Germany’s armed forces have until now only been allowed to deploy unarmed drones for reconnaissance purposes, leaving other allies to use weaponised unmanned combat aerial vehicles in the field.
Non-weaponised drones were approved by parliament in 2018, but a plan to equip them with arms was put on ice after strong opposition from the Social Democrats, then junior partners in former chancellor Angela Merkel’s coalition.
But the devices have come back on the military’s shopping list as Chancellor Olaf Scholz, himself a Social Democrat, announced a massive spending spree to equip Germany militarily after Russian President Vladimir Putin’s offensive in Ukraine.
On Wednesday, the parliamentary defence committee approved the purchase of 140 Heron TP armed drones from Israel in a contract worth 152.6 million euros ($165 million), sources said.
The drones are expected to be delivered within two years, with 60 of them to be used for training purposes while the remaining 80 will be used for “operational deployment”.
“The security situation in Europe has essentially changed with the attack of Russia on Ukraine,” the defence ministry said in a position paper put to the parliamentary committee and seen by AFP.
“In order to counter the new threat, the Bundeswehr’s equipment must be upgraded without delay, including in particular the arming of the Heron drones.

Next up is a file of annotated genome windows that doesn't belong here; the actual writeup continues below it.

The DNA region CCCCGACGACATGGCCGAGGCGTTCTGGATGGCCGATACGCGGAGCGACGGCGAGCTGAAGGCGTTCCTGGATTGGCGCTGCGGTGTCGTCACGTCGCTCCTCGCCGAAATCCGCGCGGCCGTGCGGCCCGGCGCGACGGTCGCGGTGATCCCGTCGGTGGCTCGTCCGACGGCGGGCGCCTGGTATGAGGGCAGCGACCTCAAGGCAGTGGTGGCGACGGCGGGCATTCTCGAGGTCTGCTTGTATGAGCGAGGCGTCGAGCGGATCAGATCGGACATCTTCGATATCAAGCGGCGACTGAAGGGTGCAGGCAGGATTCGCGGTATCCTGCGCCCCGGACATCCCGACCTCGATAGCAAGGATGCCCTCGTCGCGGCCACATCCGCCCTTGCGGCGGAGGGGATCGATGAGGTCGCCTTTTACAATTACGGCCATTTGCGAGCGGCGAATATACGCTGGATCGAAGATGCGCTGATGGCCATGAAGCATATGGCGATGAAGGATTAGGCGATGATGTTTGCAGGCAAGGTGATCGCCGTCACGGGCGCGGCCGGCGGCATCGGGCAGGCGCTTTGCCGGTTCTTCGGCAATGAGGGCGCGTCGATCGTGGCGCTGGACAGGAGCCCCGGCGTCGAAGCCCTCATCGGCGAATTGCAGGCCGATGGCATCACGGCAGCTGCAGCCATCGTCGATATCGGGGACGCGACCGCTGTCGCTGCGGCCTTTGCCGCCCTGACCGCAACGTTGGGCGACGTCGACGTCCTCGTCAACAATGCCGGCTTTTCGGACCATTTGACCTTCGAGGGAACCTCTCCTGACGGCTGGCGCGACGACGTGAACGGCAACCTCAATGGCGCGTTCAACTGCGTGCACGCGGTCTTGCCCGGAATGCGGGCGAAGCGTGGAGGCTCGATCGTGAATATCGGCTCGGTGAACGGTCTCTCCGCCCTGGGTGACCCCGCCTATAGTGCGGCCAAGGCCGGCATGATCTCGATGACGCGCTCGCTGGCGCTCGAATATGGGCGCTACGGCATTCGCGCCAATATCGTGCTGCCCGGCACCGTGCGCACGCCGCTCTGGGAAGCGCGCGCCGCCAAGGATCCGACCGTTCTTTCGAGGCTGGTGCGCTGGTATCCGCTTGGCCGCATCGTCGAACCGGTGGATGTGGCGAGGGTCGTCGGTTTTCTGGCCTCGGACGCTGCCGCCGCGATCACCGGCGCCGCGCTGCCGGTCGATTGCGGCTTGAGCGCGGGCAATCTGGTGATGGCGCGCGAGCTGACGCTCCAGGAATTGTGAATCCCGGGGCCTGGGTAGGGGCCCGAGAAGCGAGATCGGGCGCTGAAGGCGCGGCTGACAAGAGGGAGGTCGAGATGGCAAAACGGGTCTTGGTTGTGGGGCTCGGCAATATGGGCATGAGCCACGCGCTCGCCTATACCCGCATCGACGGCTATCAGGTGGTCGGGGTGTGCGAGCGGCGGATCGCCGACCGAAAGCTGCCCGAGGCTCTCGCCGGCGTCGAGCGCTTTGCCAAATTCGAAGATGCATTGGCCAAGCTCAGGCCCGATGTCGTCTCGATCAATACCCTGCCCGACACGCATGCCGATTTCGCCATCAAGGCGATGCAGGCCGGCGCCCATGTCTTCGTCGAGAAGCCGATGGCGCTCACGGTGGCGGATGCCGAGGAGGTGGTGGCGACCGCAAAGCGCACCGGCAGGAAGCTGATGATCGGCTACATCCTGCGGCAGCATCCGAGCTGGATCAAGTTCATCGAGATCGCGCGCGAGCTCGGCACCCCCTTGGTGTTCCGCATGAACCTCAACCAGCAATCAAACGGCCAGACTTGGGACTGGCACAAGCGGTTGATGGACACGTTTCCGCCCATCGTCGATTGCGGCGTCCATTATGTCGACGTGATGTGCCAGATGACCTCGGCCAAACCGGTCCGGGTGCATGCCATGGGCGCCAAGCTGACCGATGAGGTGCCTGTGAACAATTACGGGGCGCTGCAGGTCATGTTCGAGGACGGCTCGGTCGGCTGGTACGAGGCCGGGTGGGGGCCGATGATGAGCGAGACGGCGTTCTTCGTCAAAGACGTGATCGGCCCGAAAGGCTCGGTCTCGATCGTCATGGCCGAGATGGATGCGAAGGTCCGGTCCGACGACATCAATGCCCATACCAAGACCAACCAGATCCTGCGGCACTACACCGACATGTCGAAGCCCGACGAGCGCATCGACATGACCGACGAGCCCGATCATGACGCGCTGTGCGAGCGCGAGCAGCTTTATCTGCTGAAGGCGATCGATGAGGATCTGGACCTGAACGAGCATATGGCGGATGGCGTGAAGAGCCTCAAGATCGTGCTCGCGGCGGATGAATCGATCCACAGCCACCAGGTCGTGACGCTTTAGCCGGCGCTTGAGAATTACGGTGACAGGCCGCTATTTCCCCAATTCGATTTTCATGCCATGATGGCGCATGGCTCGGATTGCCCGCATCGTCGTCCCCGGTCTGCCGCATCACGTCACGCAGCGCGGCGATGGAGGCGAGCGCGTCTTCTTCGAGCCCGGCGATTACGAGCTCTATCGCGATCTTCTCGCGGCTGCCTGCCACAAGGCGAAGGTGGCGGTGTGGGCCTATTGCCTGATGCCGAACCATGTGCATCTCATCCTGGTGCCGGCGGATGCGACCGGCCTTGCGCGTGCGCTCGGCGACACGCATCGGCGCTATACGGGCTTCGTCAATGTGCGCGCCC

“The need is absolutely necessary because serious state interests of a political nature would be otherwise compromised and this is not acceptable.”
Germany’s army has been suffering from underinvestment over the years.
Defence commissioner Eva Högl’s latest report of the state of the military had underlined a litany of equipment issues – from the majority of combat vehicles, naval ships and fighter jets in disrepair to a woeful lack of newer generation arms like rifles or even parachutes.
Scholz had announced in a landmark speech three days after Russian troops marched into Ukraine that Germany would set aside a special budget of 100 billion euros for the military, as well as plough more than two percent of its output on defence annually.
Since then frantic negotiations have been ongoing to close huge defence deals, including a purchase of up to 35 F-35 fighter jets from the United States and 15 Eurofighter jets from a consortium that includes Airbus.
Germany is also looking at acquiring an anti-missile shield system dubbed the Iron Dome from Israel. The Arrow 3 system, costing around two billion euros, is powerful enough to offer protective cover for neighbouring EU nations.